Sunday, January 23, 2011

Do You Have Time for a "31 Day Game"?

When I returned from Educon in 2010, I had an idea that has now had a chance to percolate for a full year. It's an idea that attempts to focus the thinking of a networked educators, providing us with common reference points for personal and professional learning. With the goal of further enhancing the toolkit for tweeting teachers, I have a proposal for the first ever professional learning game or PLG.

"What if..."
In introducing Twitter to colleagues, would it be useful to have access to a wide range of articles, videos and presentations that had been considered by the network to be worthy of deeper reflection? Might a month-long debate regarding the potential of educational resources allow educators to demonstrate critical thinking, inventiveness and openness? What will happen if teachers around the world are invited to participate in a common asynchronous conversation? Wouldn't it be great for teachers to be able to point to a specific body of knowledge and resources that were known to just about every teacher on Twitter?

Each day during the month of March, I propose that we consider two competing resources before ultimately voting for one of these tools to advance in a head-to-head playoff format. The 31 Day Game would culminate with a head-to-head competition among the top resources... on the 31st day of the month.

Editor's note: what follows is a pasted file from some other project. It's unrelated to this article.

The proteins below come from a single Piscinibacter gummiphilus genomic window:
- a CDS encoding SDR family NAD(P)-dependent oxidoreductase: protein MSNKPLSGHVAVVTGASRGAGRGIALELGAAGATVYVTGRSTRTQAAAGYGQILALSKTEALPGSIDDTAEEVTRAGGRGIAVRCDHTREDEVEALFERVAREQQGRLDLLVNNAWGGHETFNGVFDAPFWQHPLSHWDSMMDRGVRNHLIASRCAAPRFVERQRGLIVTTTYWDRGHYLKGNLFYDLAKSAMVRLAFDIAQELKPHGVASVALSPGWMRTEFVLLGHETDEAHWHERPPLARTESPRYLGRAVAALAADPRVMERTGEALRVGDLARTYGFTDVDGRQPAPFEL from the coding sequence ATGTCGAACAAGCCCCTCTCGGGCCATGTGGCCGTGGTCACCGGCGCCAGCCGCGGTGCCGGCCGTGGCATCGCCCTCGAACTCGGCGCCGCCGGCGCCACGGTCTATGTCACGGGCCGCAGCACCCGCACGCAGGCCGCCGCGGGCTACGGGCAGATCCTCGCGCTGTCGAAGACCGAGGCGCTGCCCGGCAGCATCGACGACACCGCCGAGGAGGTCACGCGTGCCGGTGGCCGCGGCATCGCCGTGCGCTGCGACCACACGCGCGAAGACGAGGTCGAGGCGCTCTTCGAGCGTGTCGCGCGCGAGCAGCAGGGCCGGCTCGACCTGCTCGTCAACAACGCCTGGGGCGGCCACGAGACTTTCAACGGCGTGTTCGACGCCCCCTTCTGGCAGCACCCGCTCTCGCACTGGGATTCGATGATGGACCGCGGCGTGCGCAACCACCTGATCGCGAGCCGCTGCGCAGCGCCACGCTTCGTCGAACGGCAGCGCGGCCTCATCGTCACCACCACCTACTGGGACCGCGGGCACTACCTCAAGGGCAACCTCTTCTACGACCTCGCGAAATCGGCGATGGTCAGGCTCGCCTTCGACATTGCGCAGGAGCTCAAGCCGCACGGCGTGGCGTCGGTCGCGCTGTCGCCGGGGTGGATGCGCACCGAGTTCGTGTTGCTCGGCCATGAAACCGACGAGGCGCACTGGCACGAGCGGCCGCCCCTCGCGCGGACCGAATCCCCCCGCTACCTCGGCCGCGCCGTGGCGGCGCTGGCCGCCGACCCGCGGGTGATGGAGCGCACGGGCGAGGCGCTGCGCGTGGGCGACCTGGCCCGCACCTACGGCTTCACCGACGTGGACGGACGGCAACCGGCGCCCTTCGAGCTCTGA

The game can be played at any hour of the day, but would only take place during a month that has 31 days. Each game would have room for the collaborative consideration of 32 topics. Future events might include:
1] a critical review of Web 2.0 tools;
2] a contest to select an 'Educator's Choice' book for a PLN book club; or
3] a fun head-to-head tweeting competition.

It all begins March 1st, but not until we narrow down the field to 32 Compelling Messages for Teacher-Learners. Nominate your favourite video, news story, or blog post by competing this short survey.

Over the past few years, we've seen educators make outstanding use of Twitter for personal and professional learning. Maybe you were around when we organized the first synchronous chats for education? Whether or not you've participated in time-specific chats, what do you say to taking it up a notch with the 31 Day Game!

Photo Credit: Leo Reynolds; ex_libris
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